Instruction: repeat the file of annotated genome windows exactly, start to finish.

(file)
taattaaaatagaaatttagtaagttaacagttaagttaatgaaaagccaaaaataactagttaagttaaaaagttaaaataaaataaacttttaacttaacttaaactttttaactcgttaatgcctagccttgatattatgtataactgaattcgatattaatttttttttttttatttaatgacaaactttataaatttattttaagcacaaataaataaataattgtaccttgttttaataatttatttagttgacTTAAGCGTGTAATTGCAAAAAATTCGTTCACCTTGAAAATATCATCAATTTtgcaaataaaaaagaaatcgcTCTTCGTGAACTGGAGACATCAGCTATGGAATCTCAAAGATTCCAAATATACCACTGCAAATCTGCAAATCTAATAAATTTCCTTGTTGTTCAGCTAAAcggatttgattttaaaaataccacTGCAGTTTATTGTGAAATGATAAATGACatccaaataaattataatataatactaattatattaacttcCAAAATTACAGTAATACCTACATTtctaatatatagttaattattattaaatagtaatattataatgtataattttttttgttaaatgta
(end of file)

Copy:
taattaaaatagaaatttagtaagttaacagttaagttaatgaaaagccaaaaataactagttaagttaaaaagttaaaataaaataaacttttaacttaacttaaactttttaactcgttaatgcctagccttgatattatgtataactgaattcgatattaatttttttttttttatttaatgacaaactttataaatttattttaagcacaaataaataaataattgtaccttgttttaataatttatttagttgacTTAAGCGTGTAATTGCAAAAAATTCGTTCACCTTGAAAATATCATCAATTTtgcaaataaaaaagaaatcgcTCTTCGTGAACTGGAGACATCAGCTATGGAATCTCAAAGATTCCAAATATACCACTGCAAATCTGCAAATCTAATAAATTTCCTTGTTGTTCAGCTAAAcggatttgattttaaaaataccacTGCAGTTTATTGTGAAATGATAAATGACatccaaataaattataatataatactaattatattaacttcCAAAATTACAGTAATACCTACATTtctaatatatagttaattattattaaatagtaatattataatgtataattttttttgttaaatgta